Scenes of crime officer
Scenes of crime officers (SOCOs) find, record and recover evidence from crime scenes.
1. Entry requirements
You’ll usually need:
- at least 5 GCSEs (A* to C) or equivalent, including English, maths and a science subject
- a degree in forensic science or in a scientific subject like biological sciences or chemistry
Many employers expect you to have previous experience in police work or a related field, like intelligence gathering and analysis.
Experience of dealing with the public and working in sensitive situations would be useful.
You’ll need colour-normal vision.
The College of Policing has more information about becoming a scenes of crime officer.
2. Skills required
- a methodical and patient approach
- excellent attention to detail
- keen observational skills
- the ability to record and report information accurately (spoken and written)
- the ability to remain calm in unpleasant and distressing situations
- the ability to use computers and scientific equipment
3. What you'll do
Your day-to-day duties might include:
- preserving and protecting crime scenes
- finding out what evidence is needed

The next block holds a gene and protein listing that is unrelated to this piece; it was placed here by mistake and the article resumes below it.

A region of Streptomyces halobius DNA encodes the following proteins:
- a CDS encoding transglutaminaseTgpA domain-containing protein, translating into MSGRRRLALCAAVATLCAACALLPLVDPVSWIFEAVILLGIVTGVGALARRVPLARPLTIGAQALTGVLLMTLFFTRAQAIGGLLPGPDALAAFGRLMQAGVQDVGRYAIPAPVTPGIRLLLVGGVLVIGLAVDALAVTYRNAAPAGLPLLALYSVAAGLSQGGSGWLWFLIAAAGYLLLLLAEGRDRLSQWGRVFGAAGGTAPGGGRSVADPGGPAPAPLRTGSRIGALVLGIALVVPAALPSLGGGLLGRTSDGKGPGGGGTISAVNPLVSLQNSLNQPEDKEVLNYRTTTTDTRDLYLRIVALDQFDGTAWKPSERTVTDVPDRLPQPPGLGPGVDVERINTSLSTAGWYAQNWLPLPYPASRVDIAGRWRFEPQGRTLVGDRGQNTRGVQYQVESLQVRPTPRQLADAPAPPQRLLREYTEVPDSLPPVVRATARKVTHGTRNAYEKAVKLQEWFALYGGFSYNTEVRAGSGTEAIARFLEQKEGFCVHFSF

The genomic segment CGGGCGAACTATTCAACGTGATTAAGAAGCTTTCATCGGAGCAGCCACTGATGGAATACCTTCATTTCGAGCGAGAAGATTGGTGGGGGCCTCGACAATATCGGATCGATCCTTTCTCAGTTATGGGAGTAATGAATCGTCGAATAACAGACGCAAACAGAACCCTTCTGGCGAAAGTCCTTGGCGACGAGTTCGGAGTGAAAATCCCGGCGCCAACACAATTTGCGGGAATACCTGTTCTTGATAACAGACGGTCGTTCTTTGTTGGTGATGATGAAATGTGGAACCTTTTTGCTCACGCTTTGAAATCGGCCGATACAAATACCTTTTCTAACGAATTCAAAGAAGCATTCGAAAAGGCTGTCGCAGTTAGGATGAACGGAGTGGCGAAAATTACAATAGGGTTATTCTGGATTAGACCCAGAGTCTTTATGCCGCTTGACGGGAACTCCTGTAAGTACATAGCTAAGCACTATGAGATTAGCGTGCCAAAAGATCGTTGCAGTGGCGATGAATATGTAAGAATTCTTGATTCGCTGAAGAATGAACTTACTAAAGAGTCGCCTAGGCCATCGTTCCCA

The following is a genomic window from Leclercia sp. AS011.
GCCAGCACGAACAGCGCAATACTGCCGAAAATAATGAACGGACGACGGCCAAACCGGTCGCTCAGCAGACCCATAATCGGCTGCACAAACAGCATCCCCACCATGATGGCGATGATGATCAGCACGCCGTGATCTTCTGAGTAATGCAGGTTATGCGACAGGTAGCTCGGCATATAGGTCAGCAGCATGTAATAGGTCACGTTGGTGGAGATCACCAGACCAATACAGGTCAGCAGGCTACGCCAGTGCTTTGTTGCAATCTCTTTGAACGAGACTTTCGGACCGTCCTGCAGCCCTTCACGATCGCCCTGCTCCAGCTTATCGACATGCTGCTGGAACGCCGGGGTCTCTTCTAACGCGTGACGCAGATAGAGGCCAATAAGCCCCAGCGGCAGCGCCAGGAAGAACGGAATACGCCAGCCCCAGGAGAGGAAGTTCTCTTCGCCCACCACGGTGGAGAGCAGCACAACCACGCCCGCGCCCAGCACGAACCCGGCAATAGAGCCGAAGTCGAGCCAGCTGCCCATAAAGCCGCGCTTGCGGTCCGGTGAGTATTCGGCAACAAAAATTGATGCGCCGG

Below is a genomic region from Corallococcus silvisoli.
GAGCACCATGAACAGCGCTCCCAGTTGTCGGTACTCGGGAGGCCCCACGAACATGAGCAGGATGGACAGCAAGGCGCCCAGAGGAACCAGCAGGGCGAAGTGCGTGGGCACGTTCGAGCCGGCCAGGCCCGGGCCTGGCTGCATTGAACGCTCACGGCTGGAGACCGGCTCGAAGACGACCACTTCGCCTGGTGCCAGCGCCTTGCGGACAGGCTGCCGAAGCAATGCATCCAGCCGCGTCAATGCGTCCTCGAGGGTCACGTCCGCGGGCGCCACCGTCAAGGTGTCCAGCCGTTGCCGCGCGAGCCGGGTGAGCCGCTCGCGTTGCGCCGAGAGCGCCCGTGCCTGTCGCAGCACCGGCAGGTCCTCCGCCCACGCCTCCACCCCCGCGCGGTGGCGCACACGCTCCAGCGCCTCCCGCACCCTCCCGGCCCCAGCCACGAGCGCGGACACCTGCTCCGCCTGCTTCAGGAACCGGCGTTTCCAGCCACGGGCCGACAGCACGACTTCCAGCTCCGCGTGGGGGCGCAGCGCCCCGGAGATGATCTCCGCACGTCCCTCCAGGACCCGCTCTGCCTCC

- recording the scene using photography and video
- developing, recording and capturing fingerprint evidence
- finding, recording and recovering evidence
- keeping written records, producing statements and updating systems with details of evidence
Experienced: £18,000 to £27,000
Highly Experienced: £28,000 to £35,000
These figures are a guide.
5. Working hours, patterns and environmentYou’ll usually work shifts and be part of an on-call rota.
The job can be physically demanding and involve working at height, in confined spaces, and being outdoors in all weather conditions.
You’ll spend most of your time out on investigations, but would write up reports, process recovered evidence and prepare statements at a police station.
You’re likely to need a driving licence.
6. Career path and progressionWith experience, you may be able to progress to senior or principal officer with responsibility for managing a Crime Scene Investigation (CSI) team.
You could complete further training to manage investigations at major incidents.
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Last updated: 08 December 2016